Tomatoes infuse their leaves with toxins to turn insects against each other
Tomato plants do not want to be eaten. The 31 pounds of tomatoes each American gobbles per year is fine, because that helps with seed dispersal and gives us a reason to plant more tomatoes. The problem for the plants is that too many bugs bypass the red fruit and eat the leaves of the plant, leaving it with no way to produce its own food through photosynthesis. To defend themselves, the plants have found a way to control the bugs’ appetites and populations— they get the bugs to eat each other.
This pest-control concept is actually based on normal behavior in various pest herbivorous insects, like mottled willow moth caterpillars (Spodoptera exigua). When these bugs can’t get enough nutritious food, they don’t really have the means to travel to find something better, as they’re trying their best to hoard calories in preparation for metamorphosis. So when the leaves are scarce, or just low enough quality, the insects will start eating each other instead as the last local source of nutrients and calories.
Turning up the toxins
Tomato plants (Solanum lycopersicum) have evolved to exploit this quirk of pest ecology. Tomatoes in danger can start producing extra toxins in their leaves that make them less nutritious to eat. Manipulating leaf-quality like this then convinces caterpillars it’s time to switch to cannibalism. In experiments, caterpillars offered more toxic leaves started munching caterpillar corpses much sooner than their peers. From the tomato plant’s perspective, adjusting the chemistry of leaves may be energetically costly, so they don’t make their leaves less attractive all the time. When circumstances demand it, this strategy does work well enough to make a measurable difference in just how much each plant gets eaten.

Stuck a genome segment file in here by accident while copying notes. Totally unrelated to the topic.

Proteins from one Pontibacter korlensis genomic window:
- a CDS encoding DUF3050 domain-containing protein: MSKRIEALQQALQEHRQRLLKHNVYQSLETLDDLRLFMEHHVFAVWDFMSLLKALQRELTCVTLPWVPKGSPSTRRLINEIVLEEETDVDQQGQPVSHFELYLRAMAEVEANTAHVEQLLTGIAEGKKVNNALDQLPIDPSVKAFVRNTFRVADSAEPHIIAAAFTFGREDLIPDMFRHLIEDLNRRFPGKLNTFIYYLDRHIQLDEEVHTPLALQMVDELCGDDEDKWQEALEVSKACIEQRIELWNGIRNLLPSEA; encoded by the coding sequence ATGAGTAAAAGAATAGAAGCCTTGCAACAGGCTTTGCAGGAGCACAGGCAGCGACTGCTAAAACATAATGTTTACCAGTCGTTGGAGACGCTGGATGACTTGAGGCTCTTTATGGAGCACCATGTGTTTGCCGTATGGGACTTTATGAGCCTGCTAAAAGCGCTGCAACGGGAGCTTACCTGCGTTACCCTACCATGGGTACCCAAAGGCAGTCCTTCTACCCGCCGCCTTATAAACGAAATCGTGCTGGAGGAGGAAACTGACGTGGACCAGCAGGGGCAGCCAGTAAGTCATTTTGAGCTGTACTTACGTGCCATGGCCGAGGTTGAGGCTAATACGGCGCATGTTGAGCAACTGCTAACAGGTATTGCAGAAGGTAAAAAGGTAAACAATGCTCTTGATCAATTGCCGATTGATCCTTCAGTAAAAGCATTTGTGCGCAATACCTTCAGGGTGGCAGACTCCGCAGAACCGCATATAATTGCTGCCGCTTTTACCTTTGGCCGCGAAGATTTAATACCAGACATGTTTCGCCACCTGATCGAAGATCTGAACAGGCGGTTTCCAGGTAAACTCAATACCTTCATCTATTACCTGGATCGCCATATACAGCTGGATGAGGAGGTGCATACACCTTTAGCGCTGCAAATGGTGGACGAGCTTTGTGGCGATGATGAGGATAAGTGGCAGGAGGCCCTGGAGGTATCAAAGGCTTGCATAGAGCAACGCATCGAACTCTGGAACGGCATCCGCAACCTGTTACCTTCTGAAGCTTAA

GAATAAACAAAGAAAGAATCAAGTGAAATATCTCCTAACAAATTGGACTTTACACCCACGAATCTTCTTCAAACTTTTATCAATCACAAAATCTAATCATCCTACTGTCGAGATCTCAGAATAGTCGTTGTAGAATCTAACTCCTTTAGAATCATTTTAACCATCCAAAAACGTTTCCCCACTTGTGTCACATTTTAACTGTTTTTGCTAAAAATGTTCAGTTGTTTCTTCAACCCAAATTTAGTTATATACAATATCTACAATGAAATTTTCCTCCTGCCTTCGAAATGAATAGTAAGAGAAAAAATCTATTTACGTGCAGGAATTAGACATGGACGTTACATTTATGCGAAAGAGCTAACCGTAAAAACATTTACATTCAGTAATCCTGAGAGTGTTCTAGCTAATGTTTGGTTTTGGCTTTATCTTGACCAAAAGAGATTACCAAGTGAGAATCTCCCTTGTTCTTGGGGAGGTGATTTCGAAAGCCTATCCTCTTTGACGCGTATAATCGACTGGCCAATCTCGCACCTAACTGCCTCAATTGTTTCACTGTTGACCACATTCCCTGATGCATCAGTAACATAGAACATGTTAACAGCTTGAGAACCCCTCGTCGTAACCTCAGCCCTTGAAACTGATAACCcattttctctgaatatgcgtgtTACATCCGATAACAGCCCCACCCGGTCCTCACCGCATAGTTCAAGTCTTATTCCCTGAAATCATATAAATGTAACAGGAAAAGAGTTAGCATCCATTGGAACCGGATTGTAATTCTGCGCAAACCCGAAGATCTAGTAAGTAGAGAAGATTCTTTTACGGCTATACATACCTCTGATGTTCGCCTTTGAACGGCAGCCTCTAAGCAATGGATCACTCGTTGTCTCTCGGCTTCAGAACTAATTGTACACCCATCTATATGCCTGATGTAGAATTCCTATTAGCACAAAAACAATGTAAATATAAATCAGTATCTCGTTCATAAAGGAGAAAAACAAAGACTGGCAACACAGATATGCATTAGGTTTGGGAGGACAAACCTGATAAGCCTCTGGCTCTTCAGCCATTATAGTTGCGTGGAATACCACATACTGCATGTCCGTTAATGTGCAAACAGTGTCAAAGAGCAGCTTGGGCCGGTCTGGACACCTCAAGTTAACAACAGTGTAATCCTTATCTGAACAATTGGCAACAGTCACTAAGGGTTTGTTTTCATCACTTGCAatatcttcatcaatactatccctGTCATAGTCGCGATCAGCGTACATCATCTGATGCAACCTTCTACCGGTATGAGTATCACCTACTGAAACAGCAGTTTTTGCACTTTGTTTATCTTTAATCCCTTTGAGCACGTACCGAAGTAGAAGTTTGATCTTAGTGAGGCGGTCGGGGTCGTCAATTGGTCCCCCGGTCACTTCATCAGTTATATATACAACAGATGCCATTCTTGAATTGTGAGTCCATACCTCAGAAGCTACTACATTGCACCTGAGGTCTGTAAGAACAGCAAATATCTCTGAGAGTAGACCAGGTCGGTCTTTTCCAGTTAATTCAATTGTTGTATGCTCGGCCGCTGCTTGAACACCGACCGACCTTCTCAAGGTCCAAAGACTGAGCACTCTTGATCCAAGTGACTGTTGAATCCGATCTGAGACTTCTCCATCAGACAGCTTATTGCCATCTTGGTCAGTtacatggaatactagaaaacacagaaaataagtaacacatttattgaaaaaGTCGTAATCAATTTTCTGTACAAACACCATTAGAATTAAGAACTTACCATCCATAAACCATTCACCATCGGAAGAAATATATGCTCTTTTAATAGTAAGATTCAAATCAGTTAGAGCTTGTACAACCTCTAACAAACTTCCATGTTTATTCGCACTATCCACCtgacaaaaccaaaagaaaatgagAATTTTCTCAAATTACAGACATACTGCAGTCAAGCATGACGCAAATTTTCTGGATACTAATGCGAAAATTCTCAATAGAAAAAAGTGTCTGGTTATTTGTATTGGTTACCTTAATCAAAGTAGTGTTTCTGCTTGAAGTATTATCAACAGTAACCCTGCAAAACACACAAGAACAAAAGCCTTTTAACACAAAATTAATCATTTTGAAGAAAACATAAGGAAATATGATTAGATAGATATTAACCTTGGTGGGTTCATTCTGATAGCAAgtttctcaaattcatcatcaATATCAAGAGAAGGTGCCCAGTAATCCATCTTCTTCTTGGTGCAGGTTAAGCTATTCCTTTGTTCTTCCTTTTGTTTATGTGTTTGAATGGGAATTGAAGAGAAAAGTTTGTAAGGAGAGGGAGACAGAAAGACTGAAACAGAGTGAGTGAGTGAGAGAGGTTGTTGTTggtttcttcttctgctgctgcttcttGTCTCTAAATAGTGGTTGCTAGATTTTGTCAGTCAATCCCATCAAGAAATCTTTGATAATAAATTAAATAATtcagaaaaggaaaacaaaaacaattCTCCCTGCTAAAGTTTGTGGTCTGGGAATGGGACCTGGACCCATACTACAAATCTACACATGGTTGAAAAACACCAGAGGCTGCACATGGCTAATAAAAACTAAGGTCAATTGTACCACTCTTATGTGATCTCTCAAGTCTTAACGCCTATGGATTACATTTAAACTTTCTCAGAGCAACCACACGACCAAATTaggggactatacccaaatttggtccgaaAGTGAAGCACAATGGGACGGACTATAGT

The last layer of this defensive strategy is that a tomato plant doesn’t need to get bitten to start raise its defenses. Like a variety of other plants, tomato plants can warn each other about the arrival of herbivores. They emit a compound called methyl jasmonate (MeJA) that can be detected by nearby plants, giving them a chance to start toxifying their leaves before the insects begin their buffet. There is some interest in manipulating this warning system, since presumably farmers could release MeJA to warn crops whenever they wanted. However, it might be best to follow the tomato plants’ lead on this, since constant warnings and toxic leaves could stress the plants while selecting for only the hardiest, toughest insects around.
Source: Plants turn caterpillars into cannibals by Laura Castells, Nature